In addition there had been some boat fires in the area from boat AC wiring which was not up to handling continuous 15 amps to a socket. Many boats came badly wired from the factory.

My physically separate second AC panel was run with #10 wire from the inlet to panel, then one breaker for each load or new gfci outlet. All run in #10 wire.

The goal was a bulletproof resistive loads circuit that if shore power went away would not power those loads.

Hot and neutral were obviously physically separate, each ground had an independent galvanic isolator before going to ships ground.

I did have a 30 amp splitter to two 30 amp plugs for summer use where I would use one 30 amp cord and split at the boat to run the hot water heater.

System was very robust and worked well.



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+1 Sounds like you did it right.
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Old 29-05-2016, 08:31   #30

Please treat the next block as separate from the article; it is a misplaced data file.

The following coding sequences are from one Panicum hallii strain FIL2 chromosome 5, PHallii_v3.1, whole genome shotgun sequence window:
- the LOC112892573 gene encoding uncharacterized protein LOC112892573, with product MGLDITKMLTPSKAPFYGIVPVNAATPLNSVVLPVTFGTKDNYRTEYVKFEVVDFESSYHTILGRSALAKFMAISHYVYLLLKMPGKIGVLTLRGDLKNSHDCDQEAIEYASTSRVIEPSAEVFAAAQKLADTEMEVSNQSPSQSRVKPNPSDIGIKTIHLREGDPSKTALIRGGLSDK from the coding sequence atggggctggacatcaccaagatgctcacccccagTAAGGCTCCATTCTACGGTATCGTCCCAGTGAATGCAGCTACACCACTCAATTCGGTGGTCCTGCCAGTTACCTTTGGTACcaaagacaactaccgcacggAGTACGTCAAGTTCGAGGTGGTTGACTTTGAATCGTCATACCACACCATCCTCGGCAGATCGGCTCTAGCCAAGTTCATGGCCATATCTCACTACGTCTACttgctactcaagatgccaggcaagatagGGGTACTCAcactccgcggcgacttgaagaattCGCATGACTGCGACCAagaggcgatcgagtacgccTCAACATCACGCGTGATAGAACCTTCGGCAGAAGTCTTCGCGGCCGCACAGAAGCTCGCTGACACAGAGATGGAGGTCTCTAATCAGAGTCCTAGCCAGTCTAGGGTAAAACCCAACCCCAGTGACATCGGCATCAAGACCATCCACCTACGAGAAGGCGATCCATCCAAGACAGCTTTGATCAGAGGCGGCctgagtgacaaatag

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Re: Question On Twin 30 Amp Shore Power Service

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Originally Posted by Greggegner View Post
Ok let me hijack the thread just a little...I have a reverse polarity detector on my 30a panel. I can't use a GFI shore source during the winter (it trips as soon as I load it). Anybody know why...


Greg S/V Sweet Dreams
Pearson P385 out of Racine Wisconsin
There is the possibility of an even simpler issue here. The polarity at the shore power pedestal source may be, in fact, reversed. That would then carry to your boat. I'm not sure why that might happen only in the winter and not in the summer. You could also have a boat nearby which is "leaking" AC in to the water which is then being picked up by your boat through its water fittings. This would rapidly destroy your zincs if so but could also cause a GFCI to see an imbalance and shut down. You should take your voltmeter and carefully check the polarity of the juice at the end of your shore power cord and then at the pedestal itself. If the shore power cord had been repaired it could have been miswired. I've seen that dozens of times when troubleshooting polarity problems on customers' boats. Your shore power cord MUST be 100% in all ways, always.